And yet, there was a good deal on Amazon (an Elite model with LEGO Batman and PURE, two games I’d want anyway, for $300 with a $50 gift certificate), the IRS returned some of our money, and I really want to be able to play A World For Keflings when it comes out (hopefully soonish!).  I’ve been working on XBox Arcade games for three years now, and I worked on Tiger Woods PGA Tour 06 for the 360, but I’ve only ever played them at work when testing things.  It will be nice to be a “mere” gamer, seeing my games from the other side, playing them because it’s fun, not to break things.  My wife and little girl like Keflings, too, and it’s instructive to see how they play the game (I can’t get away from researching games, after all).

I will dearly miss the dev cheats and unfettered control camera, though…

I can also admit that I want to try out games like Batman: Arkham Asylum, Lost Odyssey, Blue Dragon, Infinite Undiscovery and Final Fantasy XIII.  Thanks to XBox Live Arcade, I also finally got my hands on Castlevania: Symphony of the Night, a game that I’ve wanted for a decade, but didn’t ever manage to get for the PlayStation.  The machine was still expensive, and I still don’t have a lot of time… but I’m actually pretty happy, if decidedly spoiled, to have my own little XBox.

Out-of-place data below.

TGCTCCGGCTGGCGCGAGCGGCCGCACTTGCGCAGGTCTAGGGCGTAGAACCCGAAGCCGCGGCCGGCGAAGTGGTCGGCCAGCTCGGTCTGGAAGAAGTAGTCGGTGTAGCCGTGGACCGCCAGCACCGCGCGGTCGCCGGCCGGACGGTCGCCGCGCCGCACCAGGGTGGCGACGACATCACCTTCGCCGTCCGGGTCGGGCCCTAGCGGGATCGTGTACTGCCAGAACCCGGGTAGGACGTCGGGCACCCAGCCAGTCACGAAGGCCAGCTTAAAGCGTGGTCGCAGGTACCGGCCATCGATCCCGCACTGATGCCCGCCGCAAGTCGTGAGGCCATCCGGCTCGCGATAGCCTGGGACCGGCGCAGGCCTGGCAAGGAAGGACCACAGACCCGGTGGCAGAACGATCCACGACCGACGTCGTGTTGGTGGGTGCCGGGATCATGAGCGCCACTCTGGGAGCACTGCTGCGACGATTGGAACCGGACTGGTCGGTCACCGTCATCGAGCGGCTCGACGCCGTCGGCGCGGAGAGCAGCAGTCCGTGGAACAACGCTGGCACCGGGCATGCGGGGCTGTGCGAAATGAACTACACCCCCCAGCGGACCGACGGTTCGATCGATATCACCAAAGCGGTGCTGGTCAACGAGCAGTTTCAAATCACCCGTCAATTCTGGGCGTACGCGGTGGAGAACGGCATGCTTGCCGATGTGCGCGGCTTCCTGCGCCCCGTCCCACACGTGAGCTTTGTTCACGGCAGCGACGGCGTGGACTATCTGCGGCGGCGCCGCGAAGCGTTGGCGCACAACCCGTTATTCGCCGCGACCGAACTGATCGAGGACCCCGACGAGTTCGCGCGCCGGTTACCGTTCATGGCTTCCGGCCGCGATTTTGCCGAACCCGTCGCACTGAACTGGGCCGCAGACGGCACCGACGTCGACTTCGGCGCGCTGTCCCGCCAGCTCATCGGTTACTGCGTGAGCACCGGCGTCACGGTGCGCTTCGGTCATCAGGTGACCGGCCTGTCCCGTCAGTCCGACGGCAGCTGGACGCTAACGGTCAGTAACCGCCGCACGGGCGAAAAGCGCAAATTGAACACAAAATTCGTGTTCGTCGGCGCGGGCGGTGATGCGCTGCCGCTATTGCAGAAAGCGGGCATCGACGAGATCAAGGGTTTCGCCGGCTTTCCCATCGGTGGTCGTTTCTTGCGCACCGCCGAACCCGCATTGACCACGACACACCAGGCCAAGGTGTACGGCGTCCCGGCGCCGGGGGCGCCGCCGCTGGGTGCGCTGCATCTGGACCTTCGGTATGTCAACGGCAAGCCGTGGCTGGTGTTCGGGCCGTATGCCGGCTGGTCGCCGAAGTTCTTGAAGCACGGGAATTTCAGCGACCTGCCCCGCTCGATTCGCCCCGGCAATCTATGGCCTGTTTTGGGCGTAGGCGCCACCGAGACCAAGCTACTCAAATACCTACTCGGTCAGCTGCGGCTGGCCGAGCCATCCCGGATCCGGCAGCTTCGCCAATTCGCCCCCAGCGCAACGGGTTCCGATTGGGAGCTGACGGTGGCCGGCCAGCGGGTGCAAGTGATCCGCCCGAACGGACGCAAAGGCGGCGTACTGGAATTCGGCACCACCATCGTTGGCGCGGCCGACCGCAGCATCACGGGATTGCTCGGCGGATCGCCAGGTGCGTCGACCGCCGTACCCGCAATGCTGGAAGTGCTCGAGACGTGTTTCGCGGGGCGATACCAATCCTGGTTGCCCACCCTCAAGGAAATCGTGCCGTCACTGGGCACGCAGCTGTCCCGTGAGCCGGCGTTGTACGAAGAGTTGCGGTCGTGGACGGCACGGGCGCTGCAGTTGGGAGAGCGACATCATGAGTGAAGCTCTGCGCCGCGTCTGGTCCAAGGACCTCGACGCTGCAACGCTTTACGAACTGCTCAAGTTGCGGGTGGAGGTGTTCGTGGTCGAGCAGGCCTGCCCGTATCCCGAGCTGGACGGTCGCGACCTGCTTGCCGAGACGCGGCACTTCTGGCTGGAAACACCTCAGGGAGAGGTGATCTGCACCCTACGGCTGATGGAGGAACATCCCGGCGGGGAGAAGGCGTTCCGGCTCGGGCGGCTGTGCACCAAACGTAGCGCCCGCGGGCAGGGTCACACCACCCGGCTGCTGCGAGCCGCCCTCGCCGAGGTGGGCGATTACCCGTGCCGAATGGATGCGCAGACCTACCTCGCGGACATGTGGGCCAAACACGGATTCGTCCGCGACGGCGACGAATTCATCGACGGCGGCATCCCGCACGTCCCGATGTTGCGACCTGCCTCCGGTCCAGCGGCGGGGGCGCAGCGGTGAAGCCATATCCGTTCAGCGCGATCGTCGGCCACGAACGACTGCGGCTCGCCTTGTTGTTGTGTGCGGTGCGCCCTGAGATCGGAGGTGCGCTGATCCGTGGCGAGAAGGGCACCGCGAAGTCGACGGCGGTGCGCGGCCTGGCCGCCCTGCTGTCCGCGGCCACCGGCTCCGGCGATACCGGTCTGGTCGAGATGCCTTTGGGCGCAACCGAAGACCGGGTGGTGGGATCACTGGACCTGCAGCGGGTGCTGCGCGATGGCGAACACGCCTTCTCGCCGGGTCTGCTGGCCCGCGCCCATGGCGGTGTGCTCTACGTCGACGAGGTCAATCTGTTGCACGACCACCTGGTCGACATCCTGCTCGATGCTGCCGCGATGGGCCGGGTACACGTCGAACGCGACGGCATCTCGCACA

Quite expectedly, my gamertag is “Tish Tosh Tesh”, for anyone interested in stalking me in the world of Keflings.  I can even show you which parts of the games I built.  They are my babies in a way (I see them more than my own kids during crunch time), so I want to show them off a bit.  :)

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The company I work for, NinjaBee, has announced our newest game.  It is the best sandbox game that I’ve had the privilege of working on, and well worth looking at if you have a chance:

A World of Keflings

The official company blog announcement

IGN’s preview

And various bits of concept art from the NinjaBee blog.

It’s been a fun game to work with, and I’m really looking forward to seeing it in its final state.  Here’s hoping you all enjoy it too!

(Of course, the irony here is that I still don’t even have an XBox.  I guess I have to play it at work.  I’ll call it… testing.)